This herb also known as Oswego tea and Bee Balm is good for the treatment of nausea, vomiting, cold and flu. If used in oil form is an effective treatment for acne, coughs, fevers, tension, stress, and depression.
It is also the source of the word baccalaureate (laurel berry), and of poet laureate. Some evidence from the medical literature supports Bay Laurel having these uses:
*Antioxidative: Fitoterapia. 2003 Sep;74(6):613-6.
*Analgesic and anti-inflammatory: Phytother Res. 2003 Aug;17(7):733-6.
*Anticonvulsant (antiepileptic): Phytomedicine. 2002 Apr;9(3):212-6.
In Chinese folklore there is a great laurel tree on the moon, and the Chinese name for the laurel, (traditional Chinese: ), literally translates to “moon-laurel”. This is the subject of a story of Wu Gang, a man who aspired to immortality and neglected his work. When the deities discovered this they sentenced Wu Gang to fell the laurel tree, whereupon he could join the ranks of the deities; however, since the laurel regenerated immediately when cut, it could never be felled. The phrase (simplified Chinese) (“Wu Gang felling the tree”) is sometimes used to refer to endless toil, analogous to Sisyphus in Greek mythology.
The herb known as the bay laurel or the sweet bay is native to Asia Minor and the Mediterranean region in general – it is a small evergreen shrub or tree. The early Greeks and Romans admired the bay laurel for its beauty and used the aromatic leaves in many different ways. Bay laurel possesses leathery leaves that are lanceolate and pointed in shape. The leaves also have the maximum oil content during early and mid-summer and this oil content tends to decreases in other seasons. The name “bay” is used to refer to several botanicals – for example the West Indian bay – botanical name Pimenta racemosa, and the California bay – botanical name Umbellularia californica. Therefore, any of these plants can be called by the name “bay” in the existing herb literature; what is more, some other plants are also called ‘Bay’.
The solution made from the bay laurel is a very potent anti-dandruff rinse and can help a person suffering from excess dandruff in the hair. To prepare this herbal rinse, bring a quart of water to boil, to the boiled water add about three level teaspoons of crumpled bay leaves and let the leaves steep in the covered pot for about twenty five minutes. The herbal tea can be strained and then refrigerated for later use. This herbal tea can be used to wash the hair, when doing this, it is necessary to first rinse all the soap out of the hair using plain water. Once hair has been washed with water and soap, some of the liquid bay laurel tea can be poured on to the head and can be used to massage the scalp thoroughly. This initial massage with the herbal tea can be followed with similar rinses using few more ounces of the herbal tea; the tea must be worked well on to the scalp using the fingertips. The hair so treated can be left as such for about an hour; it must then be rinse thoroughly using plain water. This treatment will be sufficient to keep dandruff from recurring if it is used faithfully every day on a long term basis.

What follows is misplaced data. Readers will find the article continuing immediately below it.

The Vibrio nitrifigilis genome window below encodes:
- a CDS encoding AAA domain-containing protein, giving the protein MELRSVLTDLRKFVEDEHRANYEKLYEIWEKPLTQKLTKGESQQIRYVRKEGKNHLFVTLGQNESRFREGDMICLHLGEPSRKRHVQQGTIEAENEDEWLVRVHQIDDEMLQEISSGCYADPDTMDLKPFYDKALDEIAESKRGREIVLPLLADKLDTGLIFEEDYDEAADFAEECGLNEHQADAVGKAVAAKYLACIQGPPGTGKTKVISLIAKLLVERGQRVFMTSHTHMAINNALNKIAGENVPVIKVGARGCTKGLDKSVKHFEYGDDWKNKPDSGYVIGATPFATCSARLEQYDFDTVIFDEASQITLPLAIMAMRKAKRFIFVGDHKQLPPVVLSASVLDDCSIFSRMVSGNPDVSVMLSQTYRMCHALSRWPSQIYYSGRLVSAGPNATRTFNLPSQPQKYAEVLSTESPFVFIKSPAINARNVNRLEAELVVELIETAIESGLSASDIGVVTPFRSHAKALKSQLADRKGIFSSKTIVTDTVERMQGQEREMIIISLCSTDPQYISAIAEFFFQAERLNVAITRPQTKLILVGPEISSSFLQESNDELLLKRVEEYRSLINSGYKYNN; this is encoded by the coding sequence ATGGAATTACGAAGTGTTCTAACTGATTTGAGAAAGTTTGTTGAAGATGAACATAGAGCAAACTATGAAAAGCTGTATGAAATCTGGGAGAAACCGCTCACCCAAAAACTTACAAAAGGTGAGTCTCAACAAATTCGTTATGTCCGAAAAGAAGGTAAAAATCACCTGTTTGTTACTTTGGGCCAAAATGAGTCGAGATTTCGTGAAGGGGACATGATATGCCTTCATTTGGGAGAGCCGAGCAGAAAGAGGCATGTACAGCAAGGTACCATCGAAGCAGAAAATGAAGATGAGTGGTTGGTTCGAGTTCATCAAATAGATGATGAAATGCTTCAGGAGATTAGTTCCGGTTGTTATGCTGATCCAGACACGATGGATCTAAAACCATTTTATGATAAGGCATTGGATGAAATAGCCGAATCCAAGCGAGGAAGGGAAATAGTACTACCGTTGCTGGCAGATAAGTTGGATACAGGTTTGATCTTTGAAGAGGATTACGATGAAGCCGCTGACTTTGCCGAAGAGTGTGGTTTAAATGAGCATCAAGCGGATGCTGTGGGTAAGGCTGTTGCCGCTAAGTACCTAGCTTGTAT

Disorders such as bronchitis and a hacking cough or other related chest complaints can be relieved by applications of a poultice made from the boiled bay leaves; the poultice must be rubbed into the chest and covered with a cloth.
To gain relief from swellings in the tendons, as well as to soothe arthritic aches and pains or muscle sprains – use the oil of the bay laurel as a daily rub. This oil can be prepared by heating some bay leaves in a little olive oil using very low heat on a stove, the leaves must be heated for about twenty minutes – the low heat is to ensure that the oil is not cooked or brought to burn and smoke in the pan. Once they are heated, the leaves can be set aside and allowed to simmer for some more time in the pan. The oil obtained from the leaves must be strained once and cooled, and this oil is to be used as rubbing oil for any of these conditions or for other problems such as lower backache, prominent and painful varicose veins and many other disorders.
Remedies made from the bay laurel are mainly used in the treatment of the disorders affecting the upper digestive tract and to ease all kinds of arthritic aches and pains affecting a person. The remedies made from the bay laurel also has a tonic effect and is good to have a settling effect on the stomach, the bay laurel remedy also stimulates general appetite and aids in the hastening the secretion of digestive juices in people with digestive disorders. The bay laurel leaves are also used as an ingredient in cooking, where they aid in the process of digestion and absorption of food in the stomach. Bay laurel leaves possess many of the same positive effects as seen in the spearmint – botanical name Mentha spicata, and the rosemary – Rosmarinus officinalis – especially in assisting in the breakdown of heavy foods, such as protein rich meat. The onset of menstruation is also promoted by remedies made from the bay laurel. In addition, the essential oil obtained from the bay laurel is mainly employed as a friction rub for topical problems, this rubbing oil is prepared by first diluting the raw oil in carrier oil and it is then massaged on aching muscles and joints for a soothing effect. Bath water can also be infused with a decoction made from the bay laurel leaves to help ease aching limbs and muscles.
Disclaimer:The information presented herein is intended for educational purposes only. Individual results may vary, and before using any supplements, it is always advisable to consult with your own health care provider.